3:20 So if they dispute with thee, say: "I have submitted My whole self to Allah and so have those who follow me." And say to the People of the Book and to those who are unlearned: "Do ye (also) submit yourselves?" If they do, they are in right guidance ('Ali `Imran)

Regards
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MustafaMc
08-13-2012, 10:52 AM
Originally Posted by glo
I don't fast because I believe I will gain God's favour because of it or earn my salvation; I simply fast (as I said) as my offering and gift to God.
glo, while I see this thread has merit in building a bridge between our respective communities, this comment illustrates a common misconception of Christians that I perceive as an under-handed slight against Islam. Islam is a way of life that includes worship of Allah in truth (according to the precepts set down by Muhammad (saaws)) and in spirit (with the right intention). We never have the intention of earning our salvation by our practice of Islam, but rather intend to be obedient servants of Allah (swt).

I remind you of Surah Al-Kafirun,
Say: "O unbelievers! I do not worship those that you worship, neither do you worship Him Whom I worship, nor will I worship those whom you worship, nor are you going to worship Him Whom I worship. To you your religion, and to me, my religion."

What is worship?
Wikipedia - Worship is an act of religious devotion usually directed towards a deity.
Merriam-Webster 2: reverence offered a divine being or supernatural power; also: an act of expressing such reverence 3: a form of religious practice with its creed and ritual

In Islam, there are several prescribed acts of worship, including salah (prayer), sawm (fasting), zakat (poor due), and hajj (pilgrimage) that are done exactly in the manner prescribed by Prophet Muhammad (saaws). Our performance of these acts of obedience are indeed offered as worship of our Creator and we do hope to gain the favor of our Lord, but we never intend by any of them to "earn my salvation". We Muslims know that the intention determines the merit of any deed and who among us can judge his own heart with absolute assurance that his intentions are pure? Do we know for a fact that our acts of devotion are accepted? Do we know for a fact that we did not negate our going without food and water by backbiting our brother? We are always at the mercy of Allah (swt) and we pray for acceptance of our acts of worship and we beg Him for forgiveness of the sins we are aware of and the ones we are not aware of.
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glo
08-13-2012, 07:43 PM
Those who have replied with concerns about non-Muslims fasting during Ramadan, how do you feel about the intention and effort of this Methodist pastor?

Is what he is doing disrespectful to Islam, or even blasphemous?
Is he wasting his time?
Is he angering Allah?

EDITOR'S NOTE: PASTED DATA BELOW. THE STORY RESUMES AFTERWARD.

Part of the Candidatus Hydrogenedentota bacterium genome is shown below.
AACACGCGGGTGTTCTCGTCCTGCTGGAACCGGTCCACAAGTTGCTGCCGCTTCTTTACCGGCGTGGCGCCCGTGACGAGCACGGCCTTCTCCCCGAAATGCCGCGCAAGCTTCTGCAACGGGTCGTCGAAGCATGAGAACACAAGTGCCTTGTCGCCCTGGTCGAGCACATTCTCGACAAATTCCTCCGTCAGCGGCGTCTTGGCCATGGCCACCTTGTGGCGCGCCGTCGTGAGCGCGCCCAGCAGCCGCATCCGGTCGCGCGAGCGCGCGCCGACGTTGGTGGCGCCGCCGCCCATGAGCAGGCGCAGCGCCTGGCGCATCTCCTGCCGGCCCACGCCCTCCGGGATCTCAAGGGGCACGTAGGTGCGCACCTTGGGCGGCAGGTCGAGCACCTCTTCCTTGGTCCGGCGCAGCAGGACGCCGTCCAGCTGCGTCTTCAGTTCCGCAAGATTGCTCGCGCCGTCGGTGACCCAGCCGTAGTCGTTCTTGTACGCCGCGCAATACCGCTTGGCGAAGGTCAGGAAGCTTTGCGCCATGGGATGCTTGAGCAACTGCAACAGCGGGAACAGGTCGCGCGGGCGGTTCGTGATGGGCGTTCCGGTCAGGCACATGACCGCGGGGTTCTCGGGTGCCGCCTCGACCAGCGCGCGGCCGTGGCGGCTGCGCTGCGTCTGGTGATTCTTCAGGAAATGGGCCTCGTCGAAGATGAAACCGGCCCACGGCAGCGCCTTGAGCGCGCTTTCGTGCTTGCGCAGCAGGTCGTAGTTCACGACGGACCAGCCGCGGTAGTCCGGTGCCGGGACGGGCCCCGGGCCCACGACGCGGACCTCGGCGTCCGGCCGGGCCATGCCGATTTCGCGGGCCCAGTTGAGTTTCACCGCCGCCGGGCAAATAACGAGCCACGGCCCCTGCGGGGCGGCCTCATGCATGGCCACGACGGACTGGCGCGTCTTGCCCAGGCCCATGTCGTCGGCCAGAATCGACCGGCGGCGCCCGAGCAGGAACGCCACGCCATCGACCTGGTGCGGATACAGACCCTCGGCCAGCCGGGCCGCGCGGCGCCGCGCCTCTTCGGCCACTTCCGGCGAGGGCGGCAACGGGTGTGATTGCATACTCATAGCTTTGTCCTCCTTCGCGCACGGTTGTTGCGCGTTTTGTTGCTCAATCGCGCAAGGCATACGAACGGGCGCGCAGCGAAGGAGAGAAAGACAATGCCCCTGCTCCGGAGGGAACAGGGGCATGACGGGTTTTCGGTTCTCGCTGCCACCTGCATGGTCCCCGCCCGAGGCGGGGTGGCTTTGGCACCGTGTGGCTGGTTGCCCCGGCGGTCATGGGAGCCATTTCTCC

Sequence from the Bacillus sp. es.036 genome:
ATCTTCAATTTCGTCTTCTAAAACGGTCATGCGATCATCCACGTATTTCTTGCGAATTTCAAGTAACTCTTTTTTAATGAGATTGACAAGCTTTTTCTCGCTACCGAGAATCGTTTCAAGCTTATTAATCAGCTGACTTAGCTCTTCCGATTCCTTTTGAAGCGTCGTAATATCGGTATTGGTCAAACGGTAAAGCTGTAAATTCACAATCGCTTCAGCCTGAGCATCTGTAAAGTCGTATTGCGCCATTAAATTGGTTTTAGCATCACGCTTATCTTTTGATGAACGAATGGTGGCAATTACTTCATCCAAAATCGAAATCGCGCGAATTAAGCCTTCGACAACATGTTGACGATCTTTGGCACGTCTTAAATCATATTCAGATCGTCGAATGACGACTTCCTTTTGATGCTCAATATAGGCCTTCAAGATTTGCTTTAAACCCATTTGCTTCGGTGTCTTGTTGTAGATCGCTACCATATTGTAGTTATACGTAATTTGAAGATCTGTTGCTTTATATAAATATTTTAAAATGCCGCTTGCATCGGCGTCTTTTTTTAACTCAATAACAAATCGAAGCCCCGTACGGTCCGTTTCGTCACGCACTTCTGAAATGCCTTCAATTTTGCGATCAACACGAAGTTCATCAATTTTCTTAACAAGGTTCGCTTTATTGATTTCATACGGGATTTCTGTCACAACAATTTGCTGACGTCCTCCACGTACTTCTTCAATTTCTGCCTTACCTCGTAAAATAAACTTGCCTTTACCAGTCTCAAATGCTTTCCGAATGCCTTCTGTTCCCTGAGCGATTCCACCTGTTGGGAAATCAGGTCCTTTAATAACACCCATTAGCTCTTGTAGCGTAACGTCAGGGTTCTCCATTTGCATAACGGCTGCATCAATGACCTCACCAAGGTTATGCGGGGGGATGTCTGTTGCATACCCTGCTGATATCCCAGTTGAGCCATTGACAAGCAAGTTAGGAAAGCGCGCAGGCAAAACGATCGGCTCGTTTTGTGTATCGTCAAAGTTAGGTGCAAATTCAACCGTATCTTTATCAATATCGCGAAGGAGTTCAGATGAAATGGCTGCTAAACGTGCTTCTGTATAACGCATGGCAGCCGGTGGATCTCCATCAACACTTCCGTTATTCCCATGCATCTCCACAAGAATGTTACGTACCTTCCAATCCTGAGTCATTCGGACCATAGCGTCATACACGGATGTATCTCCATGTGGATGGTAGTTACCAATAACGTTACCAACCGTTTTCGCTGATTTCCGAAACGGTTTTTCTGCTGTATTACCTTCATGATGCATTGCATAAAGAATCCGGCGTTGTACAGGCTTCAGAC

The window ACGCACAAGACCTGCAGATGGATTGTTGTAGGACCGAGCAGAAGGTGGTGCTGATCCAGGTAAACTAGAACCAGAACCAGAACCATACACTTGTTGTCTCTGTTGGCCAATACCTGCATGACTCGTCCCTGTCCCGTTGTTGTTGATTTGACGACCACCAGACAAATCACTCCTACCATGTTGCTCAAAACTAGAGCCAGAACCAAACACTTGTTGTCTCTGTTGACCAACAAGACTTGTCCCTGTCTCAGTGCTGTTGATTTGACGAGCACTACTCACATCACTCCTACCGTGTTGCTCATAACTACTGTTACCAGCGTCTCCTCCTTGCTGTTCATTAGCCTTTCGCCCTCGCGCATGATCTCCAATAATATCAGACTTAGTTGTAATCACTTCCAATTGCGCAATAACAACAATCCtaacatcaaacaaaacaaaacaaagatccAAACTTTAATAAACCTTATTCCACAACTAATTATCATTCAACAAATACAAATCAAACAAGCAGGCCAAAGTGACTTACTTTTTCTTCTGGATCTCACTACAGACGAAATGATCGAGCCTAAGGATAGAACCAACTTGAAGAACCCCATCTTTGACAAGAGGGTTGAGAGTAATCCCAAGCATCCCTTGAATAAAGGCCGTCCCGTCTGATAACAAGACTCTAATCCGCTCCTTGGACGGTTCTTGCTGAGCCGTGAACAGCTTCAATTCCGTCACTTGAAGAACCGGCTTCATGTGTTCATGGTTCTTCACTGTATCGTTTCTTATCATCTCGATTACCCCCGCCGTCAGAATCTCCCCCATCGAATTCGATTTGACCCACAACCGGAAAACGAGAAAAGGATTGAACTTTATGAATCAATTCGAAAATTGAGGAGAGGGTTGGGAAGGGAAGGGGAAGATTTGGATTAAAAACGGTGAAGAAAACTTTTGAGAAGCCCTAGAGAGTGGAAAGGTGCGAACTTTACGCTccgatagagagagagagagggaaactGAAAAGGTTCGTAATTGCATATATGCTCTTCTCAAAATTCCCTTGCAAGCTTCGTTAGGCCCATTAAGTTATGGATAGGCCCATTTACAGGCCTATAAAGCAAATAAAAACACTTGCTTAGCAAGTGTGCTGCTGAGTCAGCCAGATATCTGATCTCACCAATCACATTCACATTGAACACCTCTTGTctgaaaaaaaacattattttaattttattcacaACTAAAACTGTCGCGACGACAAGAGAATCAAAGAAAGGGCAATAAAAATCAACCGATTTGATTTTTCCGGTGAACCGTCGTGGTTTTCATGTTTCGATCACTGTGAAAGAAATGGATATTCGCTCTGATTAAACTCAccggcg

Do you feel offended by his actions?

Reading the accounts in and the comments on his blog, many Muslims seem to have responded positively - so I would be interested to hear the views of those of you who seems to find the idea less positive.

Thank you and Salaam :)
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Scimitar
08-13-2012, 08:02 PM
Originally Posted by glo
Is what he is doing disrespectful to Islam, or even blasphemous?
Is he wasting his time?
Is he angering Allah?
Do you feel offended by his actions?
1) No, not at all... this is a very good way to reach a common ground, an understanding born of faith.

2) Nope, not at all... not in the slightest. Allah knows what is in the hearts of men. I believe his intent is a good one.

3) Nope, not at all. He is fasting. This is a sacrifice - and Allah loves sacrifices for HIS sake.

4) Nope, not at all. I refer back to point 1.

Scimi
Reply

Insaanah
08-13-2012, 10:17 PM
Originally Posted by MustafaMc
while I see this thread has merit in building a bridge between our respective communities, this comment illustrates a common misconception of Christians that I perceive as an under-handed slight against Islam.
Brother MustafaMc has raised an important point here. Among some Christians there is an assumption that they serve God out of loving joy and a genuine desire from their own heart to, and not because they have to, nor to earn rewards/salvation, whereas conversely Muslims just obey commands, do things because they are compulsory, or to get reward/salvation etc, and indeed we had a discussion on it on this very forum a couple of years ago.

Our salvation is only through God's Mercy. We believe and try to do good deeds. We do not simply profess to believe and then not translate that belief into practice through our deeds and dealings. We must strive, and must make effort, and translate the faith we profess with our lips into practice in every aspect of our lives.